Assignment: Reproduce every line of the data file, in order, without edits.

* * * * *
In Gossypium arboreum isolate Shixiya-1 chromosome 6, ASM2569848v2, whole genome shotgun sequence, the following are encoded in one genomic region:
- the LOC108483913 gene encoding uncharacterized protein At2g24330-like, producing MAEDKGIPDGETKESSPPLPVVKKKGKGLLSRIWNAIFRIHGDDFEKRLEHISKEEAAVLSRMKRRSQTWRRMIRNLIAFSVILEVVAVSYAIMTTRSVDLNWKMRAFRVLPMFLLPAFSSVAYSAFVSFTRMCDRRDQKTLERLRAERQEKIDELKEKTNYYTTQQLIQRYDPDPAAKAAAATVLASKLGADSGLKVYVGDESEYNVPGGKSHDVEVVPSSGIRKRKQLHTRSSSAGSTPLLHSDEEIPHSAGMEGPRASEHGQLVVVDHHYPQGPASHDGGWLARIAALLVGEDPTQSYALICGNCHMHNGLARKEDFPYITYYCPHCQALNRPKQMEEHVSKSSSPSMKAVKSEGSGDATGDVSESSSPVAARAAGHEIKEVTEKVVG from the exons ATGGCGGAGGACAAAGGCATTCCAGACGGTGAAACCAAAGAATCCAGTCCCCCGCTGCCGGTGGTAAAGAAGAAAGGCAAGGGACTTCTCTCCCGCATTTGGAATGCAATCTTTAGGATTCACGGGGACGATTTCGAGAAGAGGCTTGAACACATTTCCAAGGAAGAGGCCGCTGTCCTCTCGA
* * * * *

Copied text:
In Gossypium arboreum isolate Shixiya-1 chromosome 6, ASM2569848v2, whole genome shotgun sequence, the following are encoded in one genomic region:
- the LOC108483913 gene encoding uncharacterized protein At2g24330-like, producing MAEDKGIPDGETKESSPPLPVVKKKGKGLLSRIWNAIFRIHGDDFEKRLEHISKEEAAVLSRMKRRSQTWRRMIRNLIAFSVILEVVAVSYAIMTTRSVDLNWKMRAFRVLPMFLLPAFSSVAYSAFVSFTRMCDRRDQKTLERLRAERQEKIDELKEKTNYYTTQQLIQRYDPDPAAKAAAATVLASKLGADSGLKVYVGDESEYNVPGGKSHDVEVVPSSGIRKRKQLHTRSSSAGSTPLLHSDEEIPHSAGMEGPRASEHGQLVVVDHHYPQGPASHDGGWLARIAALLVGEDPTQSYALICGNCHMHNGLARKEDFPYITYYCPHCQALNRPKQMEEHVSKSSSPSMKAVKSEGSGDATGDVSESSSPVAARAAGHEIKEVTEKVVG from the exons ATGGCGGAGGACAAAGGCATTCCAGACGGTGAAACCAAAGAATCCAGTCCCCCGCTGCCGGTGGTAAAGAAGAAAGGCAAGGGACTTCTCTCCCGCATTTGGAATGCAATCTTTAGGATTCACGGGGACGATTTCGAGAAGAGGCTTGAACACATTTCCAAGGAAGAGGCCGCTGTCCTCTCGA